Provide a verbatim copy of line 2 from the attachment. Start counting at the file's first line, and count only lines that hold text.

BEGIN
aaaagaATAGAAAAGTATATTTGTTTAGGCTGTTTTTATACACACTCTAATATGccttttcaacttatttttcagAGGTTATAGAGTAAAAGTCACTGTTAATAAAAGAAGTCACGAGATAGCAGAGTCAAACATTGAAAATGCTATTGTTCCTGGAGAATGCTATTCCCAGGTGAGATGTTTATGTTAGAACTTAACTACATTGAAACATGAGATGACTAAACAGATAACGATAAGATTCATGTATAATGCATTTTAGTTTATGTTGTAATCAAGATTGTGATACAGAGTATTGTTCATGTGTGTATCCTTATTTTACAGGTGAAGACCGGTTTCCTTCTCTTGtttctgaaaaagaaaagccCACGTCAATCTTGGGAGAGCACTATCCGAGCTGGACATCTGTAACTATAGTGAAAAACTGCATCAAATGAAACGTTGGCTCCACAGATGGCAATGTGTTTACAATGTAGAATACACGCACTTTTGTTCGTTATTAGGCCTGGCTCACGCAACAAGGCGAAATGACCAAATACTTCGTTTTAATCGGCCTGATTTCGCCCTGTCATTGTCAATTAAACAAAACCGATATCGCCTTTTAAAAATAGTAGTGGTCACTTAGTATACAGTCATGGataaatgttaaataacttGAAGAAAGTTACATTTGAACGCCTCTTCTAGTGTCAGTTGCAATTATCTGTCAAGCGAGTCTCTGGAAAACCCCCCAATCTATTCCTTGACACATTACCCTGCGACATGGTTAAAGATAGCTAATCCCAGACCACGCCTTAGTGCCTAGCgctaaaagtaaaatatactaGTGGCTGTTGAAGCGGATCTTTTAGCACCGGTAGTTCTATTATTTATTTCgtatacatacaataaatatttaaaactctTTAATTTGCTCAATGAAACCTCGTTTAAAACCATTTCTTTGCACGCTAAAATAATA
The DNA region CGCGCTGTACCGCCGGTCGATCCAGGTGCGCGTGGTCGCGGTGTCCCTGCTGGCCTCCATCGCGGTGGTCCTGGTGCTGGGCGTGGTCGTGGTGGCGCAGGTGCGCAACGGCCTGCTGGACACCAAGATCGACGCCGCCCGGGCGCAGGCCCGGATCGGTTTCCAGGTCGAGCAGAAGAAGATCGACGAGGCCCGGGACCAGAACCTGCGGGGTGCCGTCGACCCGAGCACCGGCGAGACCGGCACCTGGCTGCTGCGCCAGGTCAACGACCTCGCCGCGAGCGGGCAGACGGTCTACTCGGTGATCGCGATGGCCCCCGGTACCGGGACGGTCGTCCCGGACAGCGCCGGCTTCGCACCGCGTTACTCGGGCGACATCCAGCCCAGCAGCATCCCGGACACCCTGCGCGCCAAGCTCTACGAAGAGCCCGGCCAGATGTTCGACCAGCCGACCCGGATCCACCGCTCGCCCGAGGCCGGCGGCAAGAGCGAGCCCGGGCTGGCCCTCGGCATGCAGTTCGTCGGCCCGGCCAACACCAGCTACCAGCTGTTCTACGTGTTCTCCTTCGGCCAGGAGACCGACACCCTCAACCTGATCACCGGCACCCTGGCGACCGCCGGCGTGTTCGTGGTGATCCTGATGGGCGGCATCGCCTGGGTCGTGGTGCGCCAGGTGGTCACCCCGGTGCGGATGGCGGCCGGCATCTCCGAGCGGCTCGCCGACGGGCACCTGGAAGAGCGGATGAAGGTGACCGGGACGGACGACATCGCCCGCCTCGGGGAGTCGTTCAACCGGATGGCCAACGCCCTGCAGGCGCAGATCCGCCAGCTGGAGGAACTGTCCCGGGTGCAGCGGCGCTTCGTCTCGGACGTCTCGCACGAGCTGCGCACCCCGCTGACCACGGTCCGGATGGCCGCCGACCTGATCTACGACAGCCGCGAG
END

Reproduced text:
The DNA region CGCGCTGTACCGCCGGTCGATCCAGGTGCGCGTGGTCGCGGTGTCCCTGCTGGCCTCCATCGCGGTGGTCCTGGTGCTGGGCGTGGTCGTGGTGGCGCAGGTGCGCAACGGCCTGCTGGACACCAAGATCGACGCCGCCCGGGCGCAGGCCCGGATCGGTTTCCAGGTCGAGCAGAAGAAGATCGACGAGGCCCGGGACCAGAACCTGCGGGGTGCCGTCGACCCGAGCACCGGCGAGACCGGCACCTGGCTGCTGCGCCAGGTCAACGACCTCGCCGCGAGCGGGCAGACGGTCTACTCGGTGATCGCGATGGCCCCCGGTACCGGGACGGTCGTCCCGGACAGCGCCGGCTTCGCACCGCGTTACTCGGGCGACATCCAGCCCAGCAGCATCCCGGACACCCTGCGCGCCAAGCTCTACGAAGAGCCCGGCCAGATGTTCGACCAGCCGACCCGGATCCACCGCTCGCCCGAGGCCGGCGGCAAGAGCGAGCCCGGGCTGGCCCTCGGCATGCAGTTCGTCGGCCCGGCCAACACCAGCTACCAGCTGTTCTACGTGTTCTCCTTCGGCCAGGAGACCGACACCCTCAACCTGATCACCGGCACCCTGGCGACCGCCGGCGTGTTCGTGGTGATCCTGATGGGCGGCATCGCCTGGGTCGTGGTGCGCCAGGTGGTCACCCCGGTGCGGATGGCGGCCGGCATCTCCGAGCGGCTCGCCGACGGGCACCTGGAAGAGCGGATGAAGGTGACCGGGACGGACGACATCGCCCGCCTCGGGGAGTCGTTCAACCGGATGGCCAACGCCCTGCAGGCGCAGATCCGCCAGCTGGAGGAACTGTCCCGGGTGCAGCGGCGCTTCGTCTCGGACGTCTCGCACGAGCTGCGCACCCCGCTGACCACGGTCCGGATGGCCGCCGACCTGATCTACGACAGCCGCGAG